Tips to transform your balcony

If your balcony is not being used to lounge, plant or dine in, it’s time to rethink your potential miniature Garden of Eden.


Consider aspect, shelter, shade and privacy and draw up a sketch plan. I use drawing programmes such as SketchUp and Vectorworks, but a sharp pencil, sheet of paper, scale ruler and measuring tape will do just fine.


If it’s The Good Life you are seeking and a balcony is your only means to achieve it, forget the hens and patches of earth nestling huge pumpkins. Consider growing up in a garden wall or tower.

Think herbs and leaves, perhaps even some potted citrus trees. Start small with a few strong ideas that make the most of your balcony’s potential.

Planting a bottle tower garden on my balcony at my studio

Planting a bottle tower garden on my balcony at my studio


Balconies are often more exposed to the elements however with the right plants, you can transform your balcony into an inviting space that thrives all year round.

Understanding which plants will tolerate these conditions will ensure the success of your balcony garden. (I’ll be listing and covering some of these plants in more detail next week).

Try to keep a base of evergreens for all year round greenery and hold back on including a rainbow of different coloured plants. Pick a theme of one or two colours other than green and stick to it.

Potting up some lemon thyme

Potting up some lemon thyme


If you are downsizing from a garden to a balcony you may need to start again. Cluttering a balcony will always make it feel smaller.

I am about to move and when I dream up the narrow outside space, I’ve imagined squeezing in a dining table with seating for 6, a water feature, a corten steel firepit and oh how lovely it would be to lie back in a hammock from time to time. Of course, when I come to my senses and really consider the 1.59m x 5.62m space, I’d be lucky to comfortably seat 2.

Invest in the best quality outdoor furniture that your budget will allow or consider built-in furniture such as bench seating with storage, as this is a great way to maximise space. Look for lightweight pieces, UV-resistant outdoor fabrics and furnishings that suit the scale of the space you have.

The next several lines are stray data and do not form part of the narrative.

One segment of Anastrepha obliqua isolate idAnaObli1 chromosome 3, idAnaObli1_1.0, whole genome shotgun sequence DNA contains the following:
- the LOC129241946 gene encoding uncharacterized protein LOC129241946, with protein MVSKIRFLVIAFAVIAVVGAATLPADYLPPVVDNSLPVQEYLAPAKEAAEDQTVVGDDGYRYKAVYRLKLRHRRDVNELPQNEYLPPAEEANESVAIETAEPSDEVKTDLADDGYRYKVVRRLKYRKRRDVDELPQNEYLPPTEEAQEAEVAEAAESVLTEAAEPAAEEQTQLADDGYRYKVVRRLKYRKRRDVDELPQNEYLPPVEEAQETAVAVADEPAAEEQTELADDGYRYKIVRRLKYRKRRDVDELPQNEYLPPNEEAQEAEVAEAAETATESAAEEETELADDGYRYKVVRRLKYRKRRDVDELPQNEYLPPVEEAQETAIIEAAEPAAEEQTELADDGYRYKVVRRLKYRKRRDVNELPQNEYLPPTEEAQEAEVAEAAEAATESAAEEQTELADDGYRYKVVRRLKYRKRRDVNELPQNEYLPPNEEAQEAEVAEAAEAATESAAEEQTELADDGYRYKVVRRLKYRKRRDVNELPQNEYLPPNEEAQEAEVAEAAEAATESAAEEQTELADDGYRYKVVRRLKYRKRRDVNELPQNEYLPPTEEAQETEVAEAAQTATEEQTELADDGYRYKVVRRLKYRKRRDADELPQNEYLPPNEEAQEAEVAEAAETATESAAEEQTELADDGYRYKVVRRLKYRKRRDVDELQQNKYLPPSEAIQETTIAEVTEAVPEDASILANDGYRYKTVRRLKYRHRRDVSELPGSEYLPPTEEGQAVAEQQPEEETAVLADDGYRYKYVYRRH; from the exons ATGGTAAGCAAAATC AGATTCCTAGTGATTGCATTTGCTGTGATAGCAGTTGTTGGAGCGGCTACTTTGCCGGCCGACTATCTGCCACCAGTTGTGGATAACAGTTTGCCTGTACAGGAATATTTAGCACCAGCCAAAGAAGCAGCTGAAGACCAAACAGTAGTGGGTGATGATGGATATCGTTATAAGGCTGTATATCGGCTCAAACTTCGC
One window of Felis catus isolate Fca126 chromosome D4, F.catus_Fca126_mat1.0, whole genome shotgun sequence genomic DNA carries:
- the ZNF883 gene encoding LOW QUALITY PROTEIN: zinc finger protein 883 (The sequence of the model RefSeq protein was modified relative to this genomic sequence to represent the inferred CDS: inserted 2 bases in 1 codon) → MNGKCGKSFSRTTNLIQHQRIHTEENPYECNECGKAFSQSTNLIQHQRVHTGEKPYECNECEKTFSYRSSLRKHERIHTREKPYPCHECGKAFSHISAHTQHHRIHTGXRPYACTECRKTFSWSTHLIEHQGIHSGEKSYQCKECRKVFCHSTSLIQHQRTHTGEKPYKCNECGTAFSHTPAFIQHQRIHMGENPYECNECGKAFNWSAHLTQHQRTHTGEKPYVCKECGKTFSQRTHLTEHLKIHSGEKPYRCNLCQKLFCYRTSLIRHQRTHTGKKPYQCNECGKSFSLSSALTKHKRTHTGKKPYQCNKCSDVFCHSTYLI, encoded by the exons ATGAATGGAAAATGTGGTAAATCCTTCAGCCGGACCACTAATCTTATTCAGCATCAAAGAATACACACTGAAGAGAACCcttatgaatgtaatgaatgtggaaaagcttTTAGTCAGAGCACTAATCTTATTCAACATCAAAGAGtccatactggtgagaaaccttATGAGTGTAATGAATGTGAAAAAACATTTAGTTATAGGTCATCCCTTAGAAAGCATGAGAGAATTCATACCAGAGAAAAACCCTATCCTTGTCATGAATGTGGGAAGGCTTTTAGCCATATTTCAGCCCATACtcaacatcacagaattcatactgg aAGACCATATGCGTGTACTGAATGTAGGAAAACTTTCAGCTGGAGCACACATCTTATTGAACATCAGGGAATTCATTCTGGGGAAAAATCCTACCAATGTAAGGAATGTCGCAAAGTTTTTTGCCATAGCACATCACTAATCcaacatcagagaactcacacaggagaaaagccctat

Really consider weight when choosing pots. Avoid heavy terracotta and concrete and opt instead for lighter plastic or resin containers.

Unfortunately, quality comes at a premium, but I’d encourage you to invest in a few fabulous pots, rather than filling your balcony with cheap plastic varieties. Aim to fill them with a lightweight compost formula. If you have large pots, put them on wheels so you can move them around to suit seasonal conditions.

For the more adventurous, liberate plants from their pots and hang lots of kokedama on your balcony. They provide privacy and are an interesting take on a green wall.

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If you would like to design your own garden in the sky and make the most of your balcony, join my Balcony & Terrace Design Workshop


Small Garden Design Ideas From RHS Chelsea 2019


Extending your garden up or down is a great way of making more space in small gardens and takes the idea of a green roof one step further.

The Ikea and Tom Dixon garden entitled Gardening Will Save The World combines a mix of traditional planting methods and futuristic horticulture. The leisure and relaxation element of the garden is elevated, while the area below does the hard work of growing salads, mushrooms and herbs under specialist grow lighting.

Photo: ©

Photo: ©



Another fantastic example of a double-decker garden was Ishihara Kazuyuki’s Green Switch. A garden that represents the space we inhabit when we ‘switch off’ from the stresses of contemporary urban life. Ishihara Kazuyuki is a master of moss and displays exquisite mossy spheres in lush piles. Moss also appeared in the RHS Back To Nature Garden and in the Welcome To Yorkshire Garden.